Regarding the pig we split with a family from our church: We worked our way through the pork chops, tenderloin, and roasts pretty quickly. We have another roast left, but mostly a good bit of sausage and lots (and lots) of ribs. Add that to the beef ribs we just got from our dairy farmer; and we have decided that the next few Sundays are officially "Rib Day."

Taking inspiration from many of the amazing real food bloggers I have been reading, I also decided that we would freeze the remains of one meal a week for freezer meals post-baby. I will have my mother here with me for a month, and friends visiting, so I know it may not be a drastic necessity; but I wanted to have at least a week's worth of back-ups, just in case. So far we have frozen the mixed up (but raw) beef mixture for Barley Burgers, Venison Sausage Chili (Dh's amazing creation), Pork & Cranberry Stew (we had a gluten-free guest that night so it is made with rice instead of barley). We actually have two nights worth of the stew frozen, all thanks to being only two people with one large crock pot ;) .

We were also very blessed with an abundant (and I do mean abundant) harvest of sweet potatoes.  For our first garden together, most of our planting yielded sparse results. Good, quality, heirloom and heritage fruits and veggies, but not in the greatest quantities. Sweet potatoes, it seems, were the exception to that rule. We planted 2 sweet potatoes in about 4 pieces (after sprouting them), and they took over our backyard. So, I have plans to freeze enough baked sweet potato for a few sweet potato pies (I need to do that before the baby comes, for sure!) for Thanksgiving and Christmas; but otherwise, we have them stored in the crawlspace under the house and we're just trying to incorporate them where we can.  So on this meal plan, you will see several meals with sweet potatoes, and now you know why!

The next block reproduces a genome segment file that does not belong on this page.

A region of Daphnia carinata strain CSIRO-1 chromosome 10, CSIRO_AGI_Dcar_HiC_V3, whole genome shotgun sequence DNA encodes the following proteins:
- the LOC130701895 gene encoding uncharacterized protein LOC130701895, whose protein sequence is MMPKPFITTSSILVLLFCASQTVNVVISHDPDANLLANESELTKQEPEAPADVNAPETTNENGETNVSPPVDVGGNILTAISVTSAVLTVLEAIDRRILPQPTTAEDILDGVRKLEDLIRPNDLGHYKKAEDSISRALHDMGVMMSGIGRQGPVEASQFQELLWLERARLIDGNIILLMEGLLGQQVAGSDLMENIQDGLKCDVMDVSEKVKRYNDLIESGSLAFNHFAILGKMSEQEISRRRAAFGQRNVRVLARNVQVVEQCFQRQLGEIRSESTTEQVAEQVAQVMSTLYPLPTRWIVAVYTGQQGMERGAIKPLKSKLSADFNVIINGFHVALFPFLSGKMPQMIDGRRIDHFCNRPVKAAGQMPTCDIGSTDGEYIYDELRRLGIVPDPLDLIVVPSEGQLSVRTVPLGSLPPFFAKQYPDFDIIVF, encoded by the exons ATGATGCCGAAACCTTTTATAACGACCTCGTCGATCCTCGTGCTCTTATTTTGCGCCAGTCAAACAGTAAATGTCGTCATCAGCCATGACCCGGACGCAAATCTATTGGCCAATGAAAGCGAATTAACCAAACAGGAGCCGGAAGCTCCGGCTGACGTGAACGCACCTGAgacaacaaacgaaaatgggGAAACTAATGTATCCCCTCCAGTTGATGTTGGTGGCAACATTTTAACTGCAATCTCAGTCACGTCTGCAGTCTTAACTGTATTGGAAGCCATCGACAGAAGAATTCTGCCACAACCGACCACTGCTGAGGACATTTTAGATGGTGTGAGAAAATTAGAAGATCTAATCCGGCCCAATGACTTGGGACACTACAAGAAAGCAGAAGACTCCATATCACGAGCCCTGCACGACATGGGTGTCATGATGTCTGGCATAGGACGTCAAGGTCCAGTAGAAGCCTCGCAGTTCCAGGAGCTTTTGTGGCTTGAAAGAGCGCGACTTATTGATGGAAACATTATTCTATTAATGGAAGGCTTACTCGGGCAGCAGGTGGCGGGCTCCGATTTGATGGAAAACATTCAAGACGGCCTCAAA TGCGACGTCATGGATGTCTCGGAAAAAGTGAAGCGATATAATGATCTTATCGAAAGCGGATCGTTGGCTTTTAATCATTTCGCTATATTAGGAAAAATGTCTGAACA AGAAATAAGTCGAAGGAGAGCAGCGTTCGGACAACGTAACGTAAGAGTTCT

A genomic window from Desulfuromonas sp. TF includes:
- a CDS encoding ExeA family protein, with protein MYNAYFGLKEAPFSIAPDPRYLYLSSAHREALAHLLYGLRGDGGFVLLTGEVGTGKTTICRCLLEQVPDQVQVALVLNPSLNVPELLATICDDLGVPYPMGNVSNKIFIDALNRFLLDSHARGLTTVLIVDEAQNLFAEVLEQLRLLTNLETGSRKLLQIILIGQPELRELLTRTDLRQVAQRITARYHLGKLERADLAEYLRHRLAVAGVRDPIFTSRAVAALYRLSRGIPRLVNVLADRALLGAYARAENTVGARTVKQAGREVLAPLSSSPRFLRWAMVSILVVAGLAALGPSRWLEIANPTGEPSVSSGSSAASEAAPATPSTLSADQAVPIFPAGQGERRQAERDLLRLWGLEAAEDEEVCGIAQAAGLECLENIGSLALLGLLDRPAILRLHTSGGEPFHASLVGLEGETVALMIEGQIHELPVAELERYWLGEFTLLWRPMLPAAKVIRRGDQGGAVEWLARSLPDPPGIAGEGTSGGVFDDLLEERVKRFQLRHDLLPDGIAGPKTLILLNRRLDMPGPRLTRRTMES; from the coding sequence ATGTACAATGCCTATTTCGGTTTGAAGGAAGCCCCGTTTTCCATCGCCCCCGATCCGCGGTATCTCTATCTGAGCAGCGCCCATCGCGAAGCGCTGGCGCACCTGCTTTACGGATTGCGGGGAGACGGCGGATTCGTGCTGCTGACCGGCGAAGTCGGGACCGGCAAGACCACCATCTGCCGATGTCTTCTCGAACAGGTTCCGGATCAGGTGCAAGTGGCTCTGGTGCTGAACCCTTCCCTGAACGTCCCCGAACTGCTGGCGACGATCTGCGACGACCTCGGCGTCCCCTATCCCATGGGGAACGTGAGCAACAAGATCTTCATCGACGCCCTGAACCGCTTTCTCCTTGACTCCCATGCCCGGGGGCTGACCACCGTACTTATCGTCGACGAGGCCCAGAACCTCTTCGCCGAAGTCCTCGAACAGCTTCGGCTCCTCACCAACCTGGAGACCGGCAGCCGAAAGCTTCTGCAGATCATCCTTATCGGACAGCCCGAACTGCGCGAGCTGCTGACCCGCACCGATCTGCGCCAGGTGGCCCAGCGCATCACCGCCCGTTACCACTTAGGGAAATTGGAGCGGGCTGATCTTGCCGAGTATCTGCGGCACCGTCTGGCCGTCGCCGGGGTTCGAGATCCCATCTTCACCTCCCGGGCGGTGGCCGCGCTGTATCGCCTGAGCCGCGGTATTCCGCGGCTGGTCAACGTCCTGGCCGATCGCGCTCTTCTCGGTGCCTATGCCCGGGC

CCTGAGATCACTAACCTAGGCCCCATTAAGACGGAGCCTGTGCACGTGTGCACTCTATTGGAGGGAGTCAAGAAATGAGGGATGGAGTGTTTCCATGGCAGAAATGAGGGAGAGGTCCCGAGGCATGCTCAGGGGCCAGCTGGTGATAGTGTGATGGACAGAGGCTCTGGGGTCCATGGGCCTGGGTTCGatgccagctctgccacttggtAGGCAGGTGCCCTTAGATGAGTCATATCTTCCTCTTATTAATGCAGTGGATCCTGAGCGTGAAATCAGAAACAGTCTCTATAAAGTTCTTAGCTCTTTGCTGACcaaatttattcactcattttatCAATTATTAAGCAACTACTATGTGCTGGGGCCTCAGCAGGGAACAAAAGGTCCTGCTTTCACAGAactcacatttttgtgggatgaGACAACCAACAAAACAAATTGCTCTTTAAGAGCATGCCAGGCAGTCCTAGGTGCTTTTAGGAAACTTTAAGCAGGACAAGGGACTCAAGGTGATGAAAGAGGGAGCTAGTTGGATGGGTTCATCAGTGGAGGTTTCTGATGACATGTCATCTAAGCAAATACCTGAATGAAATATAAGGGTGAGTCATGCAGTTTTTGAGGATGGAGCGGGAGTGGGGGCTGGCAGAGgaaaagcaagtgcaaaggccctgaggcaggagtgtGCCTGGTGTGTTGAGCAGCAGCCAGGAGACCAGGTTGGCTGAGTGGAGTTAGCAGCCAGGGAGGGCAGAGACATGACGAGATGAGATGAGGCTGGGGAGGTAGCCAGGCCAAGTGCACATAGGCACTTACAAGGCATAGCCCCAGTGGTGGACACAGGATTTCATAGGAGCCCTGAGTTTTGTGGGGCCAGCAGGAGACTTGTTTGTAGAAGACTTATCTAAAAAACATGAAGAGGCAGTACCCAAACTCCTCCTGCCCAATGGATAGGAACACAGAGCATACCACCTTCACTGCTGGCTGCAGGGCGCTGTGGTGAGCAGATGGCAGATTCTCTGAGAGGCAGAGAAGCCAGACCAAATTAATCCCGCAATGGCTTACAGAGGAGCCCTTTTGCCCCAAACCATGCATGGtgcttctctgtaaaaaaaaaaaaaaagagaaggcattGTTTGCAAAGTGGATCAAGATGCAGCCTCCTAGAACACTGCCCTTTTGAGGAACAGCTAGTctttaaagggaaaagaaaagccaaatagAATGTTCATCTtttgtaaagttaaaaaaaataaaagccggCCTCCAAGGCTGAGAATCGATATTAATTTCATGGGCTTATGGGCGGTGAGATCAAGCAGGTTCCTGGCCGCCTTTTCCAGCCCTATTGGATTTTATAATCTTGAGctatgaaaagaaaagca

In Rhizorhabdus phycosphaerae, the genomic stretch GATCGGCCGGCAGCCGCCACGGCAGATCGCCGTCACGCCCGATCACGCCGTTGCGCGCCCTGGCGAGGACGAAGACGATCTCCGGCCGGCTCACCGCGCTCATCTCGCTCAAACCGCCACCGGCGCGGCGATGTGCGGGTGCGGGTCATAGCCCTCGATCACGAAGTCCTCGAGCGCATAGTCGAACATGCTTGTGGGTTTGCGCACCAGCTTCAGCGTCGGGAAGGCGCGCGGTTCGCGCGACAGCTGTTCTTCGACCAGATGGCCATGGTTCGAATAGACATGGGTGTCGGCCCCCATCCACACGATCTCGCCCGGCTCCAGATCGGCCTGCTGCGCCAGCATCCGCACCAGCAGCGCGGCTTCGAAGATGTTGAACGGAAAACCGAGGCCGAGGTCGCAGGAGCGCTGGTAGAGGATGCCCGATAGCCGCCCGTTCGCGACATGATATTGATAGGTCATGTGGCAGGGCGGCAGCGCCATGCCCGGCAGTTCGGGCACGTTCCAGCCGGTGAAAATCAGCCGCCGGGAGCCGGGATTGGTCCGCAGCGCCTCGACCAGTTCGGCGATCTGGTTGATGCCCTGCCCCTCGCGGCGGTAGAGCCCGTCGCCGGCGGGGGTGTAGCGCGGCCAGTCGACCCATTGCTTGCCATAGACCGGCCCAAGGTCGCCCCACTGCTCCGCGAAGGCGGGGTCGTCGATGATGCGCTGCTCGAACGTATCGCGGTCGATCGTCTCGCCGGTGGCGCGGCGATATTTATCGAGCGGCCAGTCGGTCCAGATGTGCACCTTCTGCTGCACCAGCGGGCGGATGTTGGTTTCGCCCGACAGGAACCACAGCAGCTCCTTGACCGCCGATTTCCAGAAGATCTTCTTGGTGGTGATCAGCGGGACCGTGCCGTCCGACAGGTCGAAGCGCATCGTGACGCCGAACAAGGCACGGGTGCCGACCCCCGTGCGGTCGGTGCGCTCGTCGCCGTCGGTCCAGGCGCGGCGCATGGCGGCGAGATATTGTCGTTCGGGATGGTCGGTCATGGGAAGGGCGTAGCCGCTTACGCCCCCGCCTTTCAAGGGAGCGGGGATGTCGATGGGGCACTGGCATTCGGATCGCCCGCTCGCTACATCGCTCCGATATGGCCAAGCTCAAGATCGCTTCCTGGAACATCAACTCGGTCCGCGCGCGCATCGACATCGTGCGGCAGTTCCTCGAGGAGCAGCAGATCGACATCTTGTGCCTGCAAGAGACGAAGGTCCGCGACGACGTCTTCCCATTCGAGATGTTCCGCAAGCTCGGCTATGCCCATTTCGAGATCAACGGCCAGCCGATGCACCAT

One last little addendum.  My last checkup with my midwife had me reading as slightly anemic. Not a huge deal, but being due in 2 1/2 weeks (give or take), I decided that everything with grain is going to be soaked this week, even things I don't normally soak (like crepe batter, or rice for the risotto). Though I am not sure yet exactly where I fall in the phytic acid debate, I figure that this week I need all the help absorbing iron I can get.

Monday - Spinach/Tomato/Mozzarella Fritatta, Whole Wheat Toast (from our homemade soaked WW Bread)

Tuesday - Hamsteak (from our pig!), Sweet Potato Risotto (Yes, I am soaking the rice for this)

Wednesday - Breakfast for dinner - Sausage (from our pig!) & Egg Crepes (with soaked whole wheat crepes)

Thursday - Spaghetti with garlic bread (again with our homemade soaked whole wheat bread), and steamed veggies

Friday - Pan Fried Chicken, Veggies, Rice (soaked, and cooked up with a little bit of chicken stock - hello flu season!)

Saturday - Cozy Quinoa Casserole (We are revising this one to exclude the ground turkey - since it is really not necessary - and to replace the Acorn Squash guessed it! Sweet Potatoes! Plus, we are ignoring all the "low-fat" and "low-sodium" parts of the directions. Only full fat cheese and our homemade chicken stock work for us!)

Sunday - Beef Ribs, Cornbread (soaked), and Baked Sweet Potatoes.

Visit Laura @ I'm an Organizing Junkie for more great menus!